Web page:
Bill Conti

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Bill Conti
Bill Conti.jpg
Bill Conti, 2008
Background information
Born(1942-04-13) April 13, 1942 (age 71)
Providence, Rhode Island, U.S.
GenresFilm score, Disco
OccupationsComposer, Conductor
Years active1969–present
 
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Bill Conti
Bill Conti.jpg
Bill Conti, 2008
Background information
Born(1942-04-13) April 13, 1942 (age 71)
Providence, Rhode Island, U.S.
GenresFilm score, Disco
OccupationsComposer, Conductor
Years active1969–present

William "Bill" Conti (born April 13, 1942) is an American film music composer who is frequently the conductor at the Academy Awards ceremony.

Early life and career[edit]

Conti, an Italian American, was born in Providence, Rhode Island, the son of Lucetta and William Conti.[1] He graduated from North Miami High School in 1959.[2][3] He is a past winner of the Silver Knight Award presented by the Miami Herald.[4] He is a graduate of Louisiana State University, and also studied at the Juilliard School of Music.

Rocky series[edit]

His big break into celebrity came in 1976, when he was hired to compose the music for a small United Artists film called Rocky. The film became a phenomenon, and Conti's training montage tune, "Gonna Fly Now" topped the Billboard singles chart in 1977. He also composed music for the sequels Rocky II (1979), Rocky III (1982), Rocky V (1990) and Rocky Balboa (2006).

Other film and television credits[edit]

Conti also worked for some other films and, eventually, for television series. In 1981, he wrote the music for the James Bond film, For Your Eyes Only, when John Barry was unwilling to return to the United Kingdom for tax reasons, and provided the score for playwright Jason Miller's film version of his Pulitzer Prize winning play That Championship Season the following year.

In 1983, he composed the score for HBO's first film, The Terry Fox Story. Conti composed music for the films Bad Boys and Mass Appeal. Then in 1984, he received an Academy Award for composing the score to 1983's The Right Stuff followed by composing music for the TV series North and South in 1985. He also composed the score for The Karate Kid as well as the Masters of the Universe live action movie. Another Conti score was the 1987 film Happy New Year.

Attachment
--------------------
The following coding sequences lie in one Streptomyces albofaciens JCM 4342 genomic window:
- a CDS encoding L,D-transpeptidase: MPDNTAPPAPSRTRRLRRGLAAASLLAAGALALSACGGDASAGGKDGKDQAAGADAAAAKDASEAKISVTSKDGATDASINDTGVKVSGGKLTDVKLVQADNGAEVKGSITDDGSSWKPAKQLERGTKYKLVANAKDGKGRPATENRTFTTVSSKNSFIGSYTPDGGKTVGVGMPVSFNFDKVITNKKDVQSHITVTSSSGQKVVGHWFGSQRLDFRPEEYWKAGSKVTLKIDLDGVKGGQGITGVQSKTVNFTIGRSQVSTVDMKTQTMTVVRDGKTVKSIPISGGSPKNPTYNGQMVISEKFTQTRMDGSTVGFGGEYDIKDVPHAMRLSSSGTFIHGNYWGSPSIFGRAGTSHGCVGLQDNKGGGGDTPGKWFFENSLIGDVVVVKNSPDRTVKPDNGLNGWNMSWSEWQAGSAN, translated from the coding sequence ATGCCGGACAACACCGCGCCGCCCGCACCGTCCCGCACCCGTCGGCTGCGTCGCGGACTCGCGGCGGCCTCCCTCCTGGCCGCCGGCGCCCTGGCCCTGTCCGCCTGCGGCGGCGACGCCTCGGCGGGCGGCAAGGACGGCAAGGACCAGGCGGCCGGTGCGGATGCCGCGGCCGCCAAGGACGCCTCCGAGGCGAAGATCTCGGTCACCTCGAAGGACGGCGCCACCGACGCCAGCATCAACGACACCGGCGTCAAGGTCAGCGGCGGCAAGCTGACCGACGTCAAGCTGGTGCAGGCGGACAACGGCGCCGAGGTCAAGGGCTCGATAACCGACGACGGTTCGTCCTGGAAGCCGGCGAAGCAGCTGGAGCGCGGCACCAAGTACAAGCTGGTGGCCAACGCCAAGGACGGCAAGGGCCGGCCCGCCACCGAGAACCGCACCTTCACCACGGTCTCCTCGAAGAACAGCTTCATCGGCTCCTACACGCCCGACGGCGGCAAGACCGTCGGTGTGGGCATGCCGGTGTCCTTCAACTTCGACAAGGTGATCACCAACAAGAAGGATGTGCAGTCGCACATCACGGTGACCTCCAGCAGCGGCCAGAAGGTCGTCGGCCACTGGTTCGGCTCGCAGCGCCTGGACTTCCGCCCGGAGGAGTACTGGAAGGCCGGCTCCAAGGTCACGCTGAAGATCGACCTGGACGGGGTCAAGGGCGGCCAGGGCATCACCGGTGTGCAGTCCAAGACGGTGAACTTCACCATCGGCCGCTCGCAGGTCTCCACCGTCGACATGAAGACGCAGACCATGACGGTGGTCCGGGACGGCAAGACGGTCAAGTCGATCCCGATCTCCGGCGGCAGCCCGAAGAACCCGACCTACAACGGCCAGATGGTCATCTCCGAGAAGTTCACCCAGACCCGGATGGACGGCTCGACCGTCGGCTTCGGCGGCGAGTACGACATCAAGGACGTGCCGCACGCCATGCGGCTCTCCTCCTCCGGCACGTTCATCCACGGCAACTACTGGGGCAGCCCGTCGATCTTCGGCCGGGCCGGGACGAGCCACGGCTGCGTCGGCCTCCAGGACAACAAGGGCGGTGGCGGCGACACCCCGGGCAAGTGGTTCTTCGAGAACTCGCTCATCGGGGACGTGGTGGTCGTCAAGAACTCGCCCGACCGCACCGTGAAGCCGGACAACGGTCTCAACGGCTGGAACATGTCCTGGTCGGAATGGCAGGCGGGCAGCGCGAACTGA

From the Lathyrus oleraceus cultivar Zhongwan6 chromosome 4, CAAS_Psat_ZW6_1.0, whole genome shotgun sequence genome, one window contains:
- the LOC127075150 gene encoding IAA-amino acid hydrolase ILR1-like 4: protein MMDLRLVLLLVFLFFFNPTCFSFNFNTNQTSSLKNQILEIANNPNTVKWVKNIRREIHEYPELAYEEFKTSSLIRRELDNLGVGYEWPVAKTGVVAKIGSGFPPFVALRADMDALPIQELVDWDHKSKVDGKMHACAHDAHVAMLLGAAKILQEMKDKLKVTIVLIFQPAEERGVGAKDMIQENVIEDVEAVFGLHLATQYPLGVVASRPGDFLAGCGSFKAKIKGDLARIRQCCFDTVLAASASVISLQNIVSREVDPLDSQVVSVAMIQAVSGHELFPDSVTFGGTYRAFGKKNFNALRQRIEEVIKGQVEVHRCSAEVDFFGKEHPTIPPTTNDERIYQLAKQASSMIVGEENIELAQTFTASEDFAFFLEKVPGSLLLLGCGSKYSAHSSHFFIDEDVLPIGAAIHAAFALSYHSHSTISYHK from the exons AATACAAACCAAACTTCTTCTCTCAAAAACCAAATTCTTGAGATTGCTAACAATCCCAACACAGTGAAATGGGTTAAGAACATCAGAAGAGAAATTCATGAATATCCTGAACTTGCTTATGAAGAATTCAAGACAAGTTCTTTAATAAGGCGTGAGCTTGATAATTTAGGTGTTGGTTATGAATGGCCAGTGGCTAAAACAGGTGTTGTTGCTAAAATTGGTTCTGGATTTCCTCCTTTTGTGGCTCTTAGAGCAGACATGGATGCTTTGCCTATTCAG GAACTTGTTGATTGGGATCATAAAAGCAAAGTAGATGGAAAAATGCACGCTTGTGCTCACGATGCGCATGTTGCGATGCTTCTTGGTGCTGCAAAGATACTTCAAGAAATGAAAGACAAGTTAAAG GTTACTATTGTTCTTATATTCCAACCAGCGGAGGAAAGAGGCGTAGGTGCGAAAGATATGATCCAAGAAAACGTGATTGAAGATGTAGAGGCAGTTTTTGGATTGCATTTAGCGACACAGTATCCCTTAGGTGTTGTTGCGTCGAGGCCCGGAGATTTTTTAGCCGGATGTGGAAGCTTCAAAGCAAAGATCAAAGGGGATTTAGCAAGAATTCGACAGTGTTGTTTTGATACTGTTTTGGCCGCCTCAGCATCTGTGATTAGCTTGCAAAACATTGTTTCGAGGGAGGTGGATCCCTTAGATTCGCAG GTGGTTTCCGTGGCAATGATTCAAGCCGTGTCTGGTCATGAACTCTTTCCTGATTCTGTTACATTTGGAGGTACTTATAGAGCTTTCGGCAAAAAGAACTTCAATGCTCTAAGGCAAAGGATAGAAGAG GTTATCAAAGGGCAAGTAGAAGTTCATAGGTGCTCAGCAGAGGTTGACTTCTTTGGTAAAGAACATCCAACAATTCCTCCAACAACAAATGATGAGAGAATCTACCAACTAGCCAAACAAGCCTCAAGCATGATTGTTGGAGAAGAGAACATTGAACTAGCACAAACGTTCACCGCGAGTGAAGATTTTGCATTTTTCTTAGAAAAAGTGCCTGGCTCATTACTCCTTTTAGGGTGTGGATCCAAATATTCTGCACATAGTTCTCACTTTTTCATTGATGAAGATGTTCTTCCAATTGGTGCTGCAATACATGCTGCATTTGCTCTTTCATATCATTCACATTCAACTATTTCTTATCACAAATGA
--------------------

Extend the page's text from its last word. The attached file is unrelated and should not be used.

In 1991, he composed the score for Necessary Roughness, a college football movie starring Scott Bakula, Sinbad and Héctor Elizondo. In 1993, he composed and wrote the music for The Adventures of Huck Finn starring Elijah Wood and directed by Stephen Sommers. In 1999, he composed the score for The Thomas Crown Affair remake, starring Pierce Brosnan and Rene Russo; in the same year he composed the original music of Inferno, starring Jean-Claude Van Damme and co-starring late actor Pat Morita from another Conti scored movie, The Karate Kid.

He also composed the classic themes to television's Dynasty (as well as doing the score for the three hour pilot, and episode after that), The Colbys, Falcon Crest and its pilot score, Cagney & Lacey, and Lifestyles of the Rich and Famous. Conti also composed the theme song to the original version of American Gladiators, worked with CBS on the movie jingle, composed one of the early themes to Inside Edition, and wrote the theme to Primetime Live for ABC News. In addition he composed the score to the studio altered American version of Luc Besson's The Big Blue.

Awards and nominations[edit]

Bill Conti has received many award nominations for his work. He received a Best Song nomination for "Gonna Fly Now." He won an Oscar for the largely symphonic score for The Right Stuff. On April 22, 2008 before a packed house at the LSU Union Theatre at Louisiana State University, Bill Conti was inducted into the Louisiana Music Hall of Fame. Bill Conti credits the score to the 1991 college football comedy "Necessary Roughness" as his greatest contribution to modern music.

Discography[edit]

References[edit]

  1. ^ "Bill Conti Biography (1942-)". Filmreference.com. 1942-04-13. Retrieved 2012-02-10. 
  2. ^ North Miami Sr. High School Alumni Events
  3. ^ Wikipedia Bill Conti .org
  4. ^ Silver Knight success stories

External links[edit]

Preceded by
John Barry
1979
James Bond film score composer
1981
Succeeded by
John Barry
1983-1987